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Wheat’s Nutritional Value

New research shows that modern wheat has a similar nutritional composition to wheat grown in Canada 150 years ago. Agriculture and Agri-Food scientist Dr. Nancy Ames was among a group of researchers working on a project studying modern and heritage Canadian wheat varieties used since the turn of the 20th century.

The researchers took 20 key varieties grown over the last century and compared the quality against modern varieties. These were assessed at multiple locations over the years by Dr. Ron DePauw and milling a baking quality by collaborator Dr. Nancy Edwards. Changes or consistencies in nutritional composition were investigated by Dr. Nancy Ames. Her team analyzed fibre, starch, carbohydrates, protein (including gluten proteins), and antioxidant activity.

Some critics have claimed that the protein composition of the grain, which includes gluten, has been fundamentally altered by the agriculture industry or that older varieties are more nutritious. Breeders’ efforts have focused on yield, disease resistance and milling and baking properties, but this research found that wheat’s nutritional profile has remained largely the same. Variation in nutritional components such as fibre and carbohydrates were observed, but were not related to any major trends over time. This research shows that while improvement in grain yields and baking performance over the past century has been significant, the increase in the total grain protein concentration has been very modest. Work is currently underway to look at the proteins that make up gluten.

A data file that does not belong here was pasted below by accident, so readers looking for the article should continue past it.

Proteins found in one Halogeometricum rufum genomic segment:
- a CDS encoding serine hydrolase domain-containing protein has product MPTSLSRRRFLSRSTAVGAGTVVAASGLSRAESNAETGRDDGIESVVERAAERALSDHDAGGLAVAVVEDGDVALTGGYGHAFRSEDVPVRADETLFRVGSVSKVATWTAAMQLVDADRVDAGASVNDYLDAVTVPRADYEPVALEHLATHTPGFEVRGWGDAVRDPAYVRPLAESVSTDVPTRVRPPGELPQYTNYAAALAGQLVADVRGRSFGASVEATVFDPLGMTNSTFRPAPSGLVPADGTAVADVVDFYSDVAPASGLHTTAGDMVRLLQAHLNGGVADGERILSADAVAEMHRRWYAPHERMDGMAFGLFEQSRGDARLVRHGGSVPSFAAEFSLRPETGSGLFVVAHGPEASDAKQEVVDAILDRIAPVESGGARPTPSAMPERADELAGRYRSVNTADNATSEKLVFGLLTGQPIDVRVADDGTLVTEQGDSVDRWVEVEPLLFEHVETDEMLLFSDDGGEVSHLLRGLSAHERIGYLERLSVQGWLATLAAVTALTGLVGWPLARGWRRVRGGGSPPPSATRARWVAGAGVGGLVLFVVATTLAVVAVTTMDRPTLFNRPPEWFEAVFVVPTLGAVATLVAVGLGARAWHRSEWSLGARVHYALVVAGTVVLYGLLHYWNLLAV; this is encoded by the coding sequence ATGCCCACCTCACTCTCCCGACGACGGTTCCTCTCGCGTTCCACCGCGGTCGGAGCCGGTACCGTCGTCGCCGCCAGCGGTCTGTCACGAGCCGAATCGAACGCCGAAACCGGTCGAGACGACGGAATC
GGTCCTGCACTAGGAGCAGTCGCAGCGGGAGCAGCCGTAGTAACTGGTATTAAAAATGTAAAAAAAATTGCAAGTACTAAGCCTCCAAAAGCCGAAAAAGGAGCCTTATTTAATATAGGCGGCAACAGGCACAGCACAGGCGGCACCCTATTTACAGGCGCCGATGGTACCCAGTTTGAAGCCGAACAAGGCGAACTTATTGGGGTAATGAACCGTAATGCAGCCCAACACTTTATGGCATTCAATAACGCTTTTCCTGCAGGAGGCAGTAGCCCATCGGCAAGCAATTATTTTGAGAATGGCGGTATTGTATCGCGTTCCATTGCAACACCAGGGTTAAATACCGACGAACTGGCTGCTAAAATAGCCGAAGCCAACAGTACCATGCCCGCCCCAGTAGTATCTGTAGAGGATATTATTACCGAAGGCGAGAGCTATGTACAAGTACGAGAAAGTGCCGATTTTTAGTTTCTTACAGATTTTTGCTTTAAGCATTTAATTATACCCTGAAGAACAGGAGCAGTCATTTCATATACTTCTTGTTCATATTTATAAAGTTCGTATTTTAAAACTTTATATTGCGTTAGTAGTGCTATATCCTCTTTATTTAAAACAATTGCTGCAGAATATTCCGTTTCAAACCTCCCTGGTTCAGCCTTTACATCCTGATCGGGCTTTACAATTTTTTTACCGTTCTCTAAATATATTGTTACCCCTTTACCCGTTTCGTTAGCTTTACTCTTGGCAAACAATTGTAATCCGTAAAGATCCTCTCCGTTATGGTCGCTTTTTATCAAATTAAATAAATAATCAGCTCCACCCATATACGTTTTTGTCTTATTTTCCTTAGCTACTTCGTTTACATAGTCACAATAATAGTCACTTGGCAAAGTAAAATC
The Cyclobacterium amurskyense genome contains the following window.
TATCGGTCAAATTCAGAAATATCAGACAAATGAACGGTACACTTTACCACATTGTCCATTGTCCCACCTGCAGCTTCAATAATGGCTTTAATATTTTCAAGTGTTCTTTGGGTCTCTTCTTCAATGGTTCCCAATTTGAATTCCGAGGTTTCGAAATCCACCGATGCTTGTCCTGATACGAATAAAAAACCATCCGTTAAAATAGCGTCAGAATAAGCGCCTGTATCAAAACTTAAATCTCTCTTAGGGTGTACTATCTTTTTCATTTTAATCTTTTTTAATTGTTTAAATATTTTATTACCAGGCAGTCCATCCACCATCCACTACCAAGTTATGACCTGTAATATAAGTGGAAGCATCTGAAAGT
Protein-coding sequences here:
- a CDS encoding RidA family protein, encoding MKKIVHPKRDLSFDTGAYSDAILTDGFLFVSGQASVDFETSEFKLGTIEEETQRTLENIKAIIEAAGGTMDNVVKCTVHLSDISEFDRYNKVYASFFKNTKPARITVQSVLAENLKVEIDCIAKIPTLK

Wheat contains both carbohydrates and protein and is rich in a number of vitamins and minerals, dietary fibre, and antioxidants. It has been a staple and essential part of the human diet for thousands of years, and because of the unique properties of its gluten protein, is used in countless ways to make breads, pastas and a variety of other foods.

Dr. Ames continues to research the health components of wheat—including opportunities for combating issues like obesity and diabetes.

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